Nature, faith prop up tourism in sylvan Sikkim (Tourism Feature)

Gangtok, Feb 27 (IANS) Sikkim is pushing its tourism envelope with a combination of nature and spirituality to preserve the essence of its Himalayan heritage and make a statement of sustainable growth in this age of manic concretisation of the fragile hill environment.

Wednesday, February 27, 2013 | 5:04:04 PM IST (+05:30 GMT)
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Gangtok, Feb 27 (IANS) Sikkim is pushing its tourism envelope with a combination of nature and spirituality to preserve the essence of its Himalayan heritage and make a statement of sustainable growth in this age of manic concretisation of the fragile hill environment.

Sample this: Laid out across 23 acres of lush slopes against a startling backdrop of the icy Kanchenjunga and the Maenam hills range in southern Sikkim's Rabongla district shines the state's newest tourism address - the Tathagata Tsal or the Buddha Park, nearly 65 km from Gangtok.

At the center of the park perches a shrine with a towering 140 ft statue of Lord Buddha with its face coated in 3.5 kg of pure gold in the Dharma Chakra Mantra tradition. The icon and the park built at a cost of almost Rs.400 million ($7 million) over the last seven years is expected to boost the state's economic fortunes on the strength of the Buddha relics from nine countries. These were installed at the sanctum by Sikkim Chief Minister Pawan Kumar Chamling in a grand ceremony in Rabongla on Tuesday to commemorate Lord Buddha's 2,550th birth anniversary.

Hope for tourism, one of Sikkim's economic lifelines, piggy-backs on Buddhist trails, nature tourism and village tourism.

Major Buddhist centers like the old Rumtek Monastery, Rumtek Dharma Chakra Centre, Pal Zurmang Kagyud monastery, the Namgyal Institute of Tibetology, a giant statue of guru Padmasambhava and one of Tathagata, together with a handful of holy lakes, including Changu at 12,400 ft above sea level, keep the state's Buddhist circuit busy.

The countryside is dotted with smaller monasteries like the Phadong monastery, Phensang monastery, Tholung monastery and the Doling monastery that one stumbles along the way.

However, Sikkim's approach to spiritual tourism is secular, Chamling said. "Buddha may be of primary importance, but the government has built a replica of the Hindu Char Dham - four temples dedicated to Lord Shiva and Lord Vishnu - at Shri Siddhesvara Dhama at Namchi in southern Sikkim", Chamling said.

A gurudwara in Gangtok and churches across the state add to the holistic colour.

"We have been pushing tourism as a new profession and major economic activity. We want our children to work in the tourism service sector. We are training youngsters and building capacities," Chamling said, adding that the "state is exploring new frontiers in eco-tourism to add variety".

The focus on eco-tourism has become more creative and infrastructure-oriented since Sikkim was declared "an eco tourism destination in 2009", Tourism Minister Bhim Dhungel said. He said Sikkim was one of the pioneering states to promote nature tourism with "forest and flower trails" involving individual stakeholders and non-profit groups.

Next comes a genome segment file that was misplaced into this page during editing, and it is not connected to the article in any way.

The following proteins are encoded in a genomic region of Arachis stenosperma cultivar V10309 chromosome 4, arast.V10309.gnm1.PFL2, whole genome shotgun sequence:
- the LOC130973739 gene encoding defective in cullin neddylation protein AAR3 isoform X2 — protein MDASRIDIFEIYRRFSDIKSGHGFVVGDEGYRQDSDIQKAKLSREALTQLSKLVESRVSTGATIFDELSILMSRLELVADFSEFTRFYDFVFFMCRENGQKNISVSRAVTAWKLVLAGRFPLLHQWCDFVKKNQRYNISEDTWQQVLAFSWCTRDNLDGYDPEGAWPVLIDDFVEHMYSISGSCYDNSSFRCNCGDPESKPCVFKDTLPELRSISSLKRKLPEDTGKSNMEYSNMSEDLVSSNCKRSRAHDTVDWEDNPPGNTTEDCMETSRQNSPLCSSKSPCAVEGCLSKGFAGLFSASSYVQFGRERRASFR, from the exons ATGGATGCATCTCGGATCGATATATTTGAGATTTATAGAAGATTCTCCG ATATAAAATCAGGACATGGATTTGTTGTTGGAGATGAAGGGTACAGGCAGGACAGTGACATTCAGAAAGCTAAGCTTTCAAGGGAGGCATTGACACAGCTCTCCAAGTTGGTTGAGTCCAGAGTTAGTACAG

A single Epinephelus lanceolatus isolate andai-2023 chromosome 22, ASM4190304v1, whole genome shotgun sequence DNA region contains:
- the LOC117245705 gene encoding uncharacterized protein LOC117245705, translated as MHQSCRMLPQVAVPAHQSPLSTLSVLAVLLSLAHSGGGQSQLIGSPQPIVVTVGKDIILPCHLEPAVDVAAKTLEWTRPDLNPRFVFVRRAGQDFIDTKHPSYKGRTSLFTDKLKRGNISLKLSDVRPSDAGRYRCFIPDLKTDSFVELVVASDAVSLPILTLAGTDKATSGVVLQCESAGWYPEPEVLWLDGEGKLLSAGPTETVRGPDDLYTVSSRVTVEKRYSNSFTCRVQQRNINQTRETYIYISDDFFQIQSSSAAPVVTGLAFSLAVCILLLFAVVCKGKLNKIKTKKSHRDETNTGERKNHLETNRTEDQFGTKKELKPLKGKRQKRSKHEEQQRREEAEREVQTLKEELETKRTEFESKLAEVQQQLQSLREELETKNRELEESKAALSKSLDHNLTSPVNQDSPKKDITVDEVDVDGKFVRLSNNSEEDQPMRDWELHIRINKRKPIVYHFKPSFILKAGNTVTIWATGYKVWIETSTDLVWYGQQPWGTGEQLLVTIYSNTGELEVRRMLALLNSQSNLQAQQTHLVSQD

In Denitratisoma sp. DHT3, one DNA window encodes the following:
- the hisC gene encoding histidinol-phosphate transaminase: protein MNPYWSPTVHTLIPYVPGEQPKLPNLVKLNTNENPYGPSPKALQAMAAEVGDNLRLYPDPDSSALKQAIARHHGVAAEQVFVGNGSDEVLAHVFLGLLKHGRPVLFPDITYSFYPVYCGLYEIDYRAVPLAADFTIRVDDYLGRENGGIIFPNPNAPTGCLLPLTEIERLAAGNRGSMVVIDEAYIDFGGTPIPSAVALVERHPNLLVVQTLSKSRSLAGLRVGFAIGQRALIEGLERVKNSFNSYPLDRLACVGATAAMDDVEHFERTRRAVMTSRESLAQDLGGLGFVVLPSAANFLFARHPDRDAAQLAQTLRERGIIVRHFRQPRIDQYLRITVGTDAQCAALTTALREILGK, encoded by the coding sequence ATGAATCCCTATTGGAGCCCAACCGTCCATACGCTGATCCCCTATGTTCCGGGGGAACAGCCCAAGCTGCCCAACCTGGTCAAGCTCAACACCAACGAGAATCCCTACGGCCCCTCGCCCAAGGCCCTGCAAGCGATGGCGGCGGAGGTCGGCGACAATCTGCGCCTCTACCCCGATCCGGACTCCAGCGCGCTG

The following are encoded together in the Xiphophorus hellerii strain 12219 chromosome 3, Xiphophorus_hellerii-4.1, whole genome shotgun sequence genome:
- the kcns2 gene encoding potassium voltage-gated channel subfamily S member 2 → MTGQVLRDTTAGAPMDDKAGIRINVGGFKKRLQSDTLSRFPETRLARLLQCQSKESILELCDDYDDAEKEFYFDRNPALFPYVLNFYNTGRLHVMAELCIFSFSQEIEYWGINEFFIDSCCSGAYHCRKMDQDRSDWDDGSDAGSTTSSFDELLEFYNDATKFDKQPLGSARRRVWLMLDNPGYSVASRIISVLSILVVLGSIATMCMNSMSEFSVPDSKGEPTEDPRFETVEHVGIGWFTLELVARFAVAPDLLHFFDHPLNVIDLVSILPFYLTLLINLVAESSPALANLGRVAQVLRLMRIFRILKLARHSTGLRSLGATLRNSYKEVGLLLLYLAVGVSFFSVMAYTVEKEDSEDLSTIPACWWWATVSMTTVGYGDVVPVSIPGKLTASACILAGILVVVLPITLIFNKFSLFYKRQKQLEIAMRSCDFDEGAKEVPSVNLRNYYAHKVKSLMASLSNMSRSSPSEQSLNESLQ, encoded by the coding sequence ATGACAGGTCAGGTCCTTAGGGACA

Citing examples, Dhungel said nature getaways like the Singlila trek, the Dzongri trek, the Rhododrendon Valley trek and the Jongu camp trail were popular for their diversity of natural splendour both among foreigners and domestic tourists.

"Sikkim became a tourist state after 1975. Before that, under the rule of the Chogyal (kings), Sikkim was not exposed to the world. Now tourism is virtually our bread and butter and contributes nearly 6 percent to the state's GDP," Tourism and IPR Secretary K.S. Topgay told IANS.

"One may wonder why six per cent... It is a small figure," the official added.

Tourism revenue in Sikkim is split - that from the hotels goes to the power department and that from the tourist taxi trade goes to the transport department. As a result, the base tourism revenue is almost a pittance.

"The economic determinants for tourism are skewed under the current government policy. Even as a couple of travel components do not benefit tourism directly, the nature of tourism is still centred around urban destinations like Lachen, Rabongla, Pelling and Namchi. The state government has realized that the economic benefits from tourism were not reaching the common man because of its urban drift," the tourism secretary said.

As a pro-people alternative, the government is encouraging home stay in villages, Topgay said. At least 720 new village homestays are going to open their doors to tourists this year. The homestay owners have been trained in hospitality and quality control at the Institute of Hotel Management and State Institute of Capacity building in Gangtok.

(Madhusree Chatterjee can be contacted at [email protected])

Copyright : Indo-Asian News Service
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